Be the Change....
...Even with your Kids
I now have grandclients, which seems odd to me since I don't feel any older these days than I ever have. But a young man who was my client when he was 11 years old now has two young sons of his own. This young dad, who I'll call Mark, had a rough upbringing; his parents didn't have much in the way of either luck or skill and while they loved their kids, they didn't exactly give them the best start in life. Now Mark, a single dad, has two little guys to raise and once again, he found himself sitting on my blue sofa and talking to me.
"I know I don't want to raise my sons the way I was raised," he told me. "But what should I do instead? I'm trying hard to be a good father but all those parenting lessons are hard to remember when I'm frustrated or angry." He sighed. "Got any suggestions?"
Research tells us that a great deal of our own behavior as parents depends on how we were raised. Children who experience a secure, loving connection with their parents generally do well with their own kids--although no one will ever be perfect. But for people who didn't get an ideal childhood, whose experiences are not ones they want to share with their own children, parenting can be extremely challenging. Attachment--the connection we experience with our parents--influences everything from empathy to conscience development, from trust to patience. Many of the parents I talk with have wonderful intentions--but very few skills and little self-awareness. And if you've never experienced loving, thoughtful parenting, it's hard to do it yourself.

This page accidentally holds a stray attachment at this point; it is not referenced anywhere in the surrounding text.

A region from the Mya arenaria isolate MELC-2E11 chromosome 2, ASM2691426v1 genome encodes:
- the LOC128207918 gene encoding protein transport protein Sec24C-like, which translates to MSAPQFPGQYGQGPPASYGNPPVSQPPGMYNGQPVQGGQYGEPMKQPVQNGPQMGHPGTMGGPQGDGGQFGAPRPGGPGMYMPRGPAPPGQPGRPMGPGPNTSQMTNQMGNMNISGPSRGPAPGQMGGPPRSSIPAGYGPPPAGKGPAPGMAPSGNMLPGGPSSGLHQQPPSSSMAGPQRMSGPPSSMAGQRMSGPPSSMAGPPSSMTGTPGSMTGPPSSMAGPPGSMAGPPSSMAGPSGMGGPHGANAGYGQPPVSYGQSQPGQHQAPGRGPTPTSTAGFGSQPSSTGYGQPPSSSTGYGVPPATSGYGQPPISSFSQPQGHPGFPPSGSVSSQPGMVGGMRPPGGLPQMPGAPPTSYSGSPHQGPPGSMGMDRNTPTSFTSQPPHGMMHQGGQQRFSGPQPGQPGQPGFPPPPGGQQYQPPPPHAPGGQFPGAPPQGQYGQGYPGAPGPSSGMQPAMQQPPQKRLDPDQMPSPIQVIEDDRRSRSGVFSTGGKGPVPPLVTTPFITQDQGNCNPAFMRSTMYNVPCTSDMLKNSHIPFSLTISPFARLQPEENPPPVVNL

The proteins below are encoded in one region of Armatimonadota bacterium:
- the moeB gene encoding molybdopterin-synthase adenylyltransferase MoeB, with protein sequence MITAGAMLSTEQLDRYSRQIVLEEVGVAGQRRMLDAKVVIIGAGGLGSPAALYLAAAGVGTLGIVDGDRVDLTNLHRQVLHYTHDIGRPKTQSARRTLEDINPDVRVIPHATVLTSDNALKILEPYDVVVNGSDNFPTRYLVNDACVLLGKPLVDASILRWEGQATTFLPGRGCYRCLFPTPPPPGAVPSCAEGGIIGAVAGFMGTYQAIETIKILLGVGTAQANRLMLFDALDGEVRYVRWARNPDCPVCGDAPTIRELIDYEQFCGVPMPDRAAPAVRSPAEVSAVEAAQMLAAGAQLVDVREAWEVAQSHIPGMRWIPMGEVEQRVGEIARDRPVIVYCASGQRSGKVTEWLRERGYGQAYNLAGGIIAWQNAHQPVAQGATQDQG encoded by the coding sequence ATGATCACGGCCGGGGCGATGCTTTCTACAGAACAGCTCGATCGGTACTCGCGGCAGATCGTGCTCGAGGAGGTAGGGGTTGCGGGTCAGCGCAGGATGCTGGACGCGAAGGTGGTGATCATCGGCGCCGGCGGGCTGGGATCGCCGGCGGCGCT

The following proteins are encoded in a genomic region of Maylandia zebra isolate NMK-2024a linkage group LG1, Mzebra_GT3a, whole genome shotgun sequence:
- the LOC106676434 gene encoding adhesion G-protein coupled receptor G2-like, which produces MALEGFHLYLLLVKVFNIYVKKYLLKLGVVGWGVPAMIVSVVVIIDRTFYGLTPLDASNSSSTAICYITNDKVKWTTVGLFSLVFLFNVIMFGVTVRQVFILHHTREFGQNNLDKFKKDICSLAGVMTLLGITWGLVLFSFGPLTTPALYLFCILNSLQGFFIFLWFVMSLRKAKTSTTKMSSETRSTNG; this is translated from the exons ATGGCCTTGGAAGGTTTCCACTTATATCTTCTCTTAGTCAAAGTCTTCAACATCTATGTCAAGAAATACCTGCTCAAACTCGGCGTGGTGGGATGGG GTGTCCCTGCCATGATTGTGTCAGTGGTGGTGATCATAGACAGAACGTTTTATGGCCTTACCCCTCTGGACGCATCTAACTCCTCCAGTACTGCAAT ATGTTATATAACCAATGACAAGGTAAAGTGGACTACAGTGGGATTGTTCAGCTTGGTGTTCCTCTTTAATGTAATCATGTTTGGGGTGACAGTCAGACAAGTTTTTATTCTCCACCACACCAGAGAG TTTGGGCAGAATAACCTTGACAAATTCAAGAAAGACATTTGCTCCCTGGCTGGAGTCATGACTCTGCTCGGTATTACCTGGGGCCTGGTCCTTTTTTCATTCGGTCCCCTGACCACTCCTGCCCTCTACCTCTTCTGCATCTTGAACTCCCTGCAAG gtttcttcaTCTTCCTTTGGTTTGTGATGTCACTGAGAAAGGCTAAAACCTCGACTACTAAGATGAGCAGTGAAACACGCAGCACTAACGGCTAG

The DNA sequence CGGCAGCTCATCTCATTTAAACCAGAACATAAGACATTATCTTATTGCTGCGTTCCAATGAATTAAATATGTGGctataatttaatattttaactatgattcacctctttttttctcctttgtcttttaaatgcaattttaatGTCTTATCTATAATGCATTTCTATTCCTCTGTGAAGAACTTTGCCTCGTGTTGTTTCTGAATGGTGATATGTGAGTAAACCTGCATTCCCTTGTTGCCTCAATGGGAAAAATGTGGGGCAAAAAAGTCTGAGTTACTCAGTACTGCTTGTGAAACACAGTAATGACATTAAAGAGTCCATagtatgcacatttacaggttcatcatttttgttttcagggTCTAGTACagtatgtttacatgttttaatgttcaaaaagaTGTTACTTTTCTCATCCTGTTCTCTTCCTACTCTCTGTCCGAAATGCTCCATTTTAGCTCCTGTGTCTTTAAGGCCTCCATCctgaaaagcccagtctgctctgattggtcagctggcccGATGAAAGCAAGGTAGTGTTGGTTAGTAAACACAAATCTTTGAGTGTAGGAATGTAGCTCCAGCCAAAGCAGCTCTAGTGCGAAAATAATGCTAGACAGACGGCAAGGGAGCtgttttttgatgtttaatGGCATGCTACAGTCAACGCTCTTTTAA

It occurred to me that with so few reliable relationships in his life, Mark somehow needed to become his own role model. But how? What popped into my mind was that old parenting standby, "Do as I say, not as I do." As anyone can tell you, that approach doesn't work well for either kids or parents. But my next thought gave me an idea.
Gandhi once said that we must be the change we want to see in the world. Those words have become a common sight on bumper stickers and refrigerator magnets, but they speak of wisdom and truth that only becomes richer over time. In this world of ours, it is easy to point fingers at others, to complain about their faith or their sexual preferences or their politics. But what would happen if we all tried to become people who live out the ideals of integrity, compassion, and respect?
So I got out a piece of paper and asked Mark a question. "What sort of men do you want your boys to become?" I asked him. And together we made a list. Mark wanted his sons to be successful and happy, of course, but he also wanted them to be clean and sober, to be hard-working, and to have good relationships. He wanted them to be honest and kind. He wanted them to be patient.
When our list was finished, I smiled at him and made a suggestion. "Mark," I said, "what would happen if you decided to live your life as if you are the kind of man you want your boys to become?"
Mark laughed. "I'd make a ton of mistakes," he said, "but I guess I do that already." Suddenly serious, he told me, "I think it's worth a try." And while everything is not perfect in Mark's world, he is working hard and his boys are doing well. He tells me that trying to be the kind of person he wants them to be is difficult, but it helps him stay on course. He often refers to the list we made in my office. I am impressed with his courage and devotion to his sons.
And in truth, Gandhi's words should resonate for all parents. How many times do we expect our children to be honest, kind, cooperative, generous, hard-working, and patient when we struggle to demonstrate those qualities ourselves? What might happen if we simply decided to be the change we wanted to see in our families?
Well, it just might change everything.
| Posted by cheryl | Tuesday, August 7, 2012|